Jack Common was born in 1903 in Heaton, Newcastle, and grew up in the terraced streets backing onto the railway yards where his father worked. The boy Willy Kiddar in Common’s account of Newcastle childhood is a thinly veiled self-portrait, and Kiddar’s Luck tells the story of his first 14 years, from conception on a Sunday afternoon to leaving school during the First World War.
At 25 he moved to London, and worked as assistant editor on The Adelphi during the thirties, when George Orwell was his friend and literary mentor, later praising his essay collection The Freedom of the Streets (1938) as "the authentic voice of the ordinary working man, the man who might infuse a new decency into the control of affairs if only he could get there, but who in practice never seems to get much further than the trenches, the sweatshop and the jail". V.S. Pritchett called it the most influential book in his life. The sculptor Lawrence Bradshaw used Common's brow as a model for his bust of Karl Marx in Highgate Cemetery, saying that he found there a similar patience and understanding. Jack Common also inspired, prefaced and edited the compilation Seven Shifts (1938), in which seven working men told of their experience.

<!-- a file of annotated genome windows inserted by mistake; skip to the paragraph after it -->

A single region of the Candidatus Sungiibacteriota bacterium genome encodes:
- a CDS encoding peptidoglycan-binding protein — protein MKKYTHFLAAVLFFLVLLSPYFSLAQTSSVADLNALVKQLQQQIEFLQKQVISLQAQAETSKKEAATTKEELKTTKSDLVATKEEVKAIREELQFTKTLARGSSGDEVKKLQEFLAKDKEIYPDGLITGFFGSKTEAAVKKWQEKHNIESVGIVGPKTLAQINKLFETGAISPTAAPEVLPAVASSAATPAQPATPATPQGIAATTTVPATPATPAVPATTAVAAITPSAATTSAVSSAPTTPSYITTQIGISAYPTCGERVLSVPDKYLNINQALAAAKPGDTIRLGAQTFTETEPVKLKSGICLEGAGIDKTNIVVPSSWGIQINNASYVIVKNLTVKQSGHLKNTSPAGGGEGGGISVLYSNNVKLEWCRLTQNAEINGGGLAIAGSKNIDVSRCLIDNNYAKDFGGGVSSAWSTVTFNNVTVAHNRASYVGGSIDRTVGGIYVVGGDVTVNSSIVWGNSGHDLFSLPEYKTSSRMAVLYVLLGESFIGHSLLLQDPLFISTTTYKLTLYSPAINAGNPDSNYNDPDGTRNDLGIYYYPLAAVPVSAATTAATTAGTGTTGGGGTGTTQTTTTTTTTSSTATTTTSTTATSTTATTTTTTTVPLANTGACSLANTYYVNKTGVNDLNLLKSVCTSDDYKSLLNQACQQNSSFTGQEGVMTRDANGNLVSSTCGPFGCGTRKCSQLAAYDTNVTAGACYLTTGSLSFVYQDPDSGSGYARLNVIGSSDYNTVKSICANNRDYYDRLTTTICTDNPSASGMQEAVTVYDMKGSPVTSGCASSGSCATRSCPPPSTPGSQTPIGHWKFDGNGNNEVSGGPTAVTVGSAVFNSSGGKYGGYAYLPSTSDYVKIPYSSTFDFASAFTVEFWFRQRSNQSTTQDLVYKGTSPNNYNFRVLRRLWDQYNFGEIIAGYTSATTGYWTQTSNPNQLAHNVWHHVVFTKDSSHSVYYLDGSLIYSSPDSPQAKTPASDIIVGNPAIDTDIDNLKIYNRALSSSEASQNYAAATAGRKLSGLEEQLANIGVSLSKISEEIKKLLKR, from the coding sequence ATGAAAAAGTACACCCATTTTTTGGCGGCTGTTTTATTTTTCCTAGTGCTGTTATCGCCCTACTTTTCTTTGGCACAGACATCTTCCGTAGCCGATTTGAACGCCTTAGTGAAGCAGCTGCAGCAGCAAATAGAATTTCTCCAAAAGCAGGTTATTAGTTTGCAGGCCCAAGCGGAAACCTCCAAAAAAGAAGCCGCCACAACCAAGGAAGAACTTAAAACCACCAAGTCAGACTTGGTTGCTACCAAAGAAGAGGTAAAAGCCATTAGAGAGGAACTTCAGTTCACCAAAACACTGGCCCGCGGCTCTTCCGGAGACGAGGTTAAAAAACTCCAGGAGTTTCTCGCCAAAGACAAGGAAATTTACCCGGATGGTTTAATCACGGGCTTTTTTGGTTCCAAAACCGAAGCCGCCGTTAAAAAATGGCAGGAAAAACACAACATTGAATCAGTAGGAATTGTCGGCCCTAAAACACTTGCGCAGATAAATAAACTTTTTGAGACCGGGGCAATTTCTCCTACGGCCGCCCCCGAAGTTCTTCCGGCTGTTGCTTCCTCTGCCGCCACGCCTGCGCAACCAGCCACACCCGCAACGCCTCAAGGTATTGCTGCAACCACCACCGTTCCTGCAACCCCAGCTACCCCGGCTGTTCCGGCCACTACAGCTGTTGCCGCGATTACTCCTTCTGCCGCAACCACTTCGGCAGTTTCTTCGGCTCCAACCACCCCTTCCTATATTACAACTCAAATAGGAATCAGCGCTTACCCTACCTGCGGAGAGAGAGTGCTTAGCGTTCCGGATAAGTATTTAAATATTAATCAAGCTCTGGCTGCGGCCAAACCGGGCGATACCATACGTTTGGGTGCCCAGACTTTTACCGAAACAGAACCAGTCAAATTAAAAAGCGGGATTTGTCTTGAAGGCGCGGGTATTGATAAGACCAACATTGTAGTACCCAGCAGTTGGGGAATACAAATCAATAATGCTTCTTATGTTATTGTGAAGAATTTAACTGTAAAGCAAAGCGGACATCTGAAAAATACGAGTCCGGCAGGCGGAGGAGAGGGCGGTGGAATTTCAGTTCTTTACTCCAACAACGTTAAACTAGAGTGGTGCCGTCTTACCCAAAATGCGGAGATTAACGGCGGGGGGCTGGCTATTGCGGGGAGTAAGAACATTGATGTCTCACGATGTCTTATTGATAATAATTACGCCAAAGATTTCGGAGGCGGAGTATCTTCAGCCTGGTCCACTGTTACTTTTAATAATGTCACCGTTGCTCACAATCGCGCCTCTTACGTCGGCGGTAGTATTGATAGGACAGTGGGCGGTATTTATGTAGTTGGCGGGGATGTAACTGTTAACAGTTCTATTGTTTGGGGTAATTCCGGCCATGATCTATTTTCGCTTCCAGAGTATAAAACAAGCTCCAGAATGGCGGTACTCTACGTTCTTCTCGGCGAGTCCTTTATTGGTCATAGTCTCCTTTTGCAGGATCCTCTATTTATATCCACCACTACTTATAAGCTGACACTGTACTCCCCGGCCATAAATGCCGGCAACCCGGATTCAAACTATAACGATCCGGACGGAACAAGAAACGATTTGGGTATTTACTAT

In 1951 Turnstile Press published Common's best-known book, the autobiographical Kiddar's Luck, in which he vividly describes his childhood on the streets of Edwardian Tyneside, as seen through the lens of his adult socialism. In The Ampersand (1954) Common took the story further, but his publishers went into liquidation two years later. Neither book had been a commercial success and Common had not completed the trilogy with his long-promised Riches and Rare, a novel set in Newcastle at the time of the General Strike. In his later years he did a variety of jobs, at one time working as a labourer by day and writing film scripts by night; he also worked as a caretaker at a stately home, but was often out of work and lived from hand to mouth. He died in Newport Pagnell in 1968.
John Mapplebeck's film tribute Common's Luck (1974) tried to address the neglect of Jack Common, and can now be viewed on Vimeo. Kiddar's Luck was reissued by Bloodaxe Books in 1990, and in 2009 Keith Armstrong's biography, Common Words and the Wandering Star, was published by University of Sunderland Press.